Representational image. | Image Courtesy: Scroll.in
One of the US comedians Marx brothers once said: “These are my principles. If you don’t like them, I have others.” The Indian government seems to like this approach. In the fight against coronavirus or COVID-19 pandemic, first it was ignored, then it was locked down, and now there are plans for a graded response, according to a document put out by the health ministry. It’s called the Containment Plan for Large Outbreaks of Covid-19.
The plan implies that in future, the countrywide lockdown will be replaced by lockdowns of differing degrees only in places where there are a large number of cases and things are getting out of hand. These could be whole states or district clusters or any other administrative unit. Reports suggest some 211 districts could be covered.
We all know that the sudden country-wide lockdown imposed by Prime Minister Narendra Modi on March 24, turned out to be as good as a bucket full of holes. It was brought in 53 days after the first COVID-19 case was reported in India on January 30, and about 13 days after World Health Organisation (WHO) declared it a pandemic.
The compulsions of life – hunger, shelter, security, loved ones – forced lakhs to flee to distant villages. In rural areas or in urban slums, life was restrained but social distancing was an impossibility. Meanwhile, the people were asked to strengthen their “resolve and restraint”, and intermittently show the strength of their solidarity by clapping or lighting lamps.
Unmindful of conch shells blowing, diyas and crackers,, the virus continued to spread through a million ways, since humans move and interact in a million ways. And, there was global experience of tackling the pandemic – what to emulate and what to avoid. As of April 6 morning, there were 4,027 cases of confirmed infections and 109 deaths in India. Clearly, something needed to be changed because the virus was undoubtedly gaining ground, lockdown or not. Hence, the new strategy.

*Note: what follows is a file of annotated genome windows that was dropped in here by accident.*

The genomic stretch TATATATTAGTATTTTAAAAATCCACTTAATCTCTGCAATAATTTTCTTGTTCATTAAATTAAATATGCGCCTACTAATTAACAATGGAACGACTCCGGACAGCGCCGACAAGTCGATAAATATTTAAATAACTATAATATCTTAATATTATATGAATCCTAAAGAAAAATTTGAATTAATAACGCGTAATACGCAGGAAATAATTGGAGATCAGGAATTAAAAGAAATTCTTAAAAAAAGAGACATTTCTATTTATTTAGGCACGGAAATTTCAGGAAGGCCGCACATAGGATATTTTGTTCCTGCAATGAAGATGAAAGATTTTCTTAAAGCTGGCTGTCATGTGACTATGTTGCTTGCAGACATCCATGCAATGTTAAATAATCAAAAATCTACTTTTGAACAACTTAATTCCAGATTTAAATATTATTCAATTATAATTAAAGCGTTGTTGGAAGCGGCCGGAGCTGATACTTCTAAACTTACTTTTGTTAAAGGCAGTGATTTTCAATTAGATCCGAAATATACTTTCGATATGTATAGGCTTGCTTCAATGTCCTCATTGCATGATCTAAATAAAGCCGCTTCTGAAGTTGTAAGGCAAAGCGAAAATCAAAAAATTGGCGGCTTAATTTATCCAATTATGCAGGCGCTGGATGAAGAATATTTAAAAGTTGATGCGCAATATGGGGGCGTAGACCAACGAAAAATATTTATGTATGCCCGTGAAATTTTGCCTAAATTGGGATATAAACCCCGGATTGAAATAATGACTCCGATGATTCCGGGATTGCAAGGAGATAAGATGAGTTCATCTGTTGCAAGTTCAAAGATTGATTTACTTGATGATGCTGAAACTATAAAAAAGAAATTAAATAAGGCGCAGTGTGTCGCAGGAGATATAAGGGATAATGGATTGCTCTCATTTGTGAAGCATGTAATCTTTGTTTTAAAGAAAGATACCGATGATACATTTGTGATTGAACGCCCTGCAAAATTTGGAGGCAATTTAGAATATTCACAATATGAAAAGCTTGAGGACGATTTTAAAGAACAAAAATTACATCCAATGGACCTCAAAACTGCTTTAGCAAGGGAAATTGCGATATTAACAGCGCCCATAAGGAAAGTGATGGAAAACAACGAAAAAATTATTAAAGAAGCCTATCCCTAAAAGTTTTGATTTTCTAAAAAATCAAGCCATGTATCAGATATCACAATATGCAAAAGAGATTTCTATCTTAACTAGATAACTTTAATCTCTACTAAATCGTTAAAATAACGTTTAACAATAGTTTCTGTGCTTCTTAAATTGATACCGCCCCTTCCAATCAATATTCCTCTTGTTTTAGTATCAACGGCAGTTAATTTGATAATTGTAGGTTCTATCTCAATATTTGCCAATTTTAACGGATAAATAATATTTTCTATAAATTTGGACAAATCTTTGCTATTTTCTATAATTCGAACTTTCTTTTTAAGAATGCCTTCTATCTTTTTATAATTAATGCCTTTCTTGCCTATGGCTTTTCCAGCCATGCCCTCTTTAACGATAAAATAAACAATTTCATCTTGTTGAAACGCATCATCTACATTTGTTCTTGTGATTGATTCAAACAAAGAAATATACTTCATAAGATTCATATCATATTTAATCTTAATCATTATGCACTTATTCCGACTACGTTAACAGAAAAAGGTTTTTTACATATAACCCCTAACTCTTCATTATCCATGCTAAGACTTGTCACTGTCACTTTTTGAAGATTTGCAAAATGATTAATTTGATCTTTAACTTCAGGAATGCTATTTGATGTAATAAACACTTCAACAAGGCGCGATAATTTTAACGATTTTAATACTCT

New ‘Containment Plan’
This document makes it clear at the outset that it is for containment not for mitigation, which, it seems, is being prepared by another set of experts and bureaucrats. It reveals the deeply imbued bureaucratic approach to the pandemic – as if it’s a law and order problem. So you need personnel, firepower, logistic support, maps, etc.
All this is fine, but doesn’t it have to be integrated with the so-called ‘mitigation’, which means the tackling of the disease itself once it has spread, the healthcare needed and all the logistics that go with an overwhelming emergency of this scale?
But let’s not quibble over this fatal approach. What does the Containment Strategy propose?
Let’s us start with the very last sentence in the plan: It’s priceless:
However, if the containment plan is not able to contain the outbreak and large number of cases start appearing, then a decision will need to be taken by the State Administration to abandon the containment plan and start mitigation activities.
Not only does it seem that the authors and their superiors have waning faith in this plan, but they also suffer from the delusion that mitigation starts only after containment ends! This is India’s Health Ministry talking about a strategy to tackle the biggest and deadliest pandemic in living memory. Note also how the Health Ministry blithely throws the ball into the state governments’ court after the plan fails.